Amy Grubb-Han started dancing at the age of four. After graduation at Royal Ballet School, she joined the Hong Kong Ballet and became a professional ballerina.
“If I had not come to Beijing with my husband, I might still be at a loss with my career.” In 2011, when Beijing 9 Dance Theatre was casting the modern dance drama Salomé, Amy was discovered by the choreographer. “The choreographer told me that I was exactly the one they were looking for. As a matter of fact, I was not sure whether I was qualified since I had never performed in an all modern dance.” Her performance turned out to be a great success and her talents were widely acknowledged. To her delight, this proved to be the direction in life she has always been looking for. Later, Amy took part in the theatre’s other original productions, such as trans la valo and Dreams of Zen, and became one of its leading dancers.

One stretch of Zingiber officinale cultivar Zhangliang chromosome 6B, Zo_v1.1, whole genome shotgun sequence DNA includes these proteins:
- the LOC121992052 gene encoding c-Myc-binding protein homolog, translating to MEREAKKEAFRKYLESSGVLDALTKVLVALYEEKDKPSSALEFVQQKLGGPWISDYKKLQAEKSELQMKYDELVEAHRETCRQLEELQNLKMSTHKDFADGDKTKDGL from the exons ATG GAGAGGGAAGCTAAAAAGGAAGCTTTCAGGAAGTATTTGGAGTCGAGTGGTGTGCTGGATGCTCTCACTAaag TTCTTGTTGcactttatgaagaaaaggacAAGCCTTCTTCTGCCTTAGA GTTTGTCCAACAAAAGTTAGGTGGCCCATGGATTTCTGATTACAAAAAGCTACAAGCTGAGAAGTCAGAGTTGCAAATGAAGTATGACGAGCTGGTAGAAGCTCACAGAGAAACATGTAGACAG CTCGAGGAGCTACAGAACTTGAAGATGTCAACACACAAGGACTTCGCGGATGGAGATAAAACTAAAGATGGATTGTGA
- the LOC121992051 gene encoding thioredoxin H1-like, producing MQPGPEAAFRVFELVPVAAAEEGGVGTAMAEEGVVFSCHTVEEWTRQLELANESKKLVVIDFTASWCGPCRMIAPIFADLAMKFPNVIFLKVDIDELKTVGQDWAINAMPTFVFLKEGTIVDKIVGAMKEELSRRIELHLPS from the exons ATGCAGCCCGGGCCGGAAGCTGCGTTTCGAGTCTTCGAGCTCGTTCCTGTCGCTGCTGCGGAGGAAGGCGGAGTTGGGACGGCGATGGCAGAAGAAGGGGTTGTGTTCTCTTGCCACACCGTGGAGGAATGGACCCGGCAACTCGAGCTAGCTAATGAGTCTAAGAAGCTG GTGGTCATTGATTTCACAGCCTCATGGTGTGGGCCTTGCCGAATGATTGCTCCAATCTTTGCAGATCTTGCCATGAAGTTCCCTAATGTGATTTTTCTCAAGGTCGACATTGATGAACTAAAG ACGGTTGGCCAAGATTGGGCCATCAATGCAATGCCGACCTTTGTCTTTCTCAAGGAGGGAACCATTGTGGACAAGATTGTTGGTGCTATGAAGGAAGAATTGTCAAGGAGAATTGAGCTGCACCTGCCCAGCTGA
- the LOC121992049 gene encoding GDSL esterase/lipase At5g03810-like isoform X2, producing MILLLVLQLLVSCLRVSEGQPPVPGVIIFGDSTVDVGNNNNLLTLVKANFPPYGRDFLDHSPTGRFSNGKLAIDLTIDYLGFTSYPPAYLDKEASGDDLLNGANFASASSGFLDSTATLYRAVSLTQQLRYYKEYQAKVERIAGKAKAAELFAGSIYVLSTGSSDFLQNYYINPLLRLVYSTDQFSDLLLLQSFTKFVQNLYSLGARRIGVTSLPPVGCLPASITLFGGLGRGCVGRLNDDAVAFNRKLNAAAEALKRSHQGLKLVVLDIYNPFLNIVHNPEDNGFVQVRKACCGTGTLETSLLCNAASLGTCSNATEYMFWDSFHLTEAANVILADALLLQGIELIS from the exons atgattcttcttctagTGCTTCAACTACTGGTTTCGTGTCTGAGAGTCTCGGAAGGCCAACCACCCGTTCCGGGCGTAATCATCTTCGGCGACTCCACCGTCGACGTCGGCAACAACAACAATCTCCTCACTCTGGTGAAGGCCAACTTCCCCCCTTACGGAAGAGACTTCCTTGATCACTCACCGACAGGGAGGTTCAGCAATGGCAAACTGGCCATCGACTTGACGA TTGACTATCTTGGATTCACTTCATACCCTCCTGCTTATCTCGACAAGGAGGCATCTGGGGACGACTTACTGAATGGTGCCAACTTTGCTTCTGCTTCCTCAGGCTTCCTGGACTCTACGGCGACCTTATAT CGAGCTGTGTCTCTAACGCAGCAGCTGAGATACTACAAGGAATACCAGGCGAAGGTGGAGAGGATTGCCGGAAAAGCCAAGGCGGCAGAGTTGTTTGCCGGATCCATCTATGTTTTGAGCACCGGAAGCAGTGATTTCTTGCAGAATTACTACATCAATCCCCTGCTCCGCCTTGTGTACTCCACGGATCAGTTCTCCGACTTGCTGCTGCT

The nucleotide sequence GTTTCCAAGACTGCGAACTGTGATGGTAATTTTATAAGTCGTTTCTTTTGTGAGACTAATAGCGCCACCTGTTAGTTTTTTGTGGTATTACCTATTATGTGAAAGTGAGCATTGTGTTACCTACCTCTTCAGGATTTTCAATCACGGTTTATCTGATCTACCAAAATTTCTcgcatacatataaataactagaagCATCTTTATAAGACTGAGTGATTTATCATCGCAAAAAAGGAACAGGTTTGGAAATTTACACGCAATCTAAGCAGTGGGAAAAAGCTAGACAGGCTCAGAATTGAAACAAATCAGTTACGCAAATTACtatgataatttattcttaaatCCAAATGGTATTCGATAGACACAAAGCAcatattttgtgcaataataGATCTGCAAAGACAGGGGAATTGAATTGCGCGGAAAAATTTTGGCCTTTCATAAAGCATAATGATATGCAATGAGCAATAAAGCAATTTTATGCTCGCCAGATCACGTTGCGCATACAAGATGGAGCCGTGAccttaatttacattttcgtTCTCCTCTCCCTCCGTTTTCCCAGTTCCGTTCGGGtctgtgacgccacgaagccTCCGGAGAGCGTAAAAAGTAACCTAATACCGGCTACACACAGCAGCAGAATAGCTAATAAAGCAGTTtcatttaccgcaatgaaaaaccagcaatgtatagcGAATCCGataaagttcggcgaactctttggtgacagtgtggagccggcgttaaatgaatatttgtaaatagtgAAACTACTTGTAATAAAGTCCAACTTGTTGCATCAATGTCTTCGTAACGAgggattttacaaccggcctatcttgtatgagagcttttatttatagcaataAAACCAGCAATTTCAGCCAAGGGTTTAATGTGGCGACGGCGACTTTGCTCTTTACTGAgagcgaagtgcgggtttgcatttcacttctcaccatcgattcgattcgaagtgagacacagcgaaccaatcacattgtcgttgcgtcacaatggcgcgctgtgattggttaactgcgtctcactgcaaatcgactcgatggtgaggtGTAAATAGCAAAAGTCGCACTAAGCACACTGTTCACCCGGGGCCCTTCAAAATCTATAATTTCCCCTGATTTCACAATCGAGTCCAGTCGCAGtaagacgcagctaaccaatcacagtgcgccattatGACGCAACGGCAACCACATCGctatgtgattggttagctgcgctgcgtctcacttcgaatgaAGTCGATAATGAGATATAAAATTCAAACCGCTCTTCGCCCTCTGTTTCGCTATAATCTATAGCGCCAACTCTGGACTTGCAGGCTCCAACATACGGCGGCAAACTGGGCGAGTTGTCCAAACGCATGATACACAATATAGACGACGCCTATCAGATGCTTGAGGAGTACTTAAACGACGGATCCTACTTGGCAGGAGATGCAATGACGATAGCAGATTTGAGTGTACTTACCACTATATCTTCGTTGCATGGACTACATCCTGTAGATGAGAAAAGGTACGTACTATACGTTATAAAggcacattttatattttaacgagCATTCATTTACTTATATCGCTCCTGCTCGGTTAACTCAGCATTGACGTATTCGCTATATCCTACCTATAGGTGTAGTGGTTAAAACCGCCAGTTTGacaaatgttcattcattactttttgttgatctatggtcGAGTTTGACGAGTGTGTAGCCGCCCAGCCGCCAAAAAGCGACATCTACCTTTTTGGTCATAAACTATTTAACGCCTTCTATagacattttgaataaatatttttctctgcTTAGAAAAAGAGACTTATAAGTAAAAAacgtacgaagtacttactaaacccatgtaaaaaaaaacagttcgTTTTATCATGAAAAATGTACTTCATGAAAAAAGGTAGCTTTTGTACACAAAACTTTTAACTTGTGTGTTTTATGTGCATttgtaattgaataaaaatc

“Dancing life in Beijing is quite different from that in Hong Kong. I find that more of the audience in Beijing appreciate dance as an art form, which is similar to the situation in UK. In Hong Kong, however, although the dance companies operate more like the UK, dance performances are considered more of a chance to network. Beijing is a city whose culture has engraved into its history and what is great is that this tradition has remained unchanged to this day.”
Published in Confucius Institute Magazine
Number 33. Volume IV. July 2014.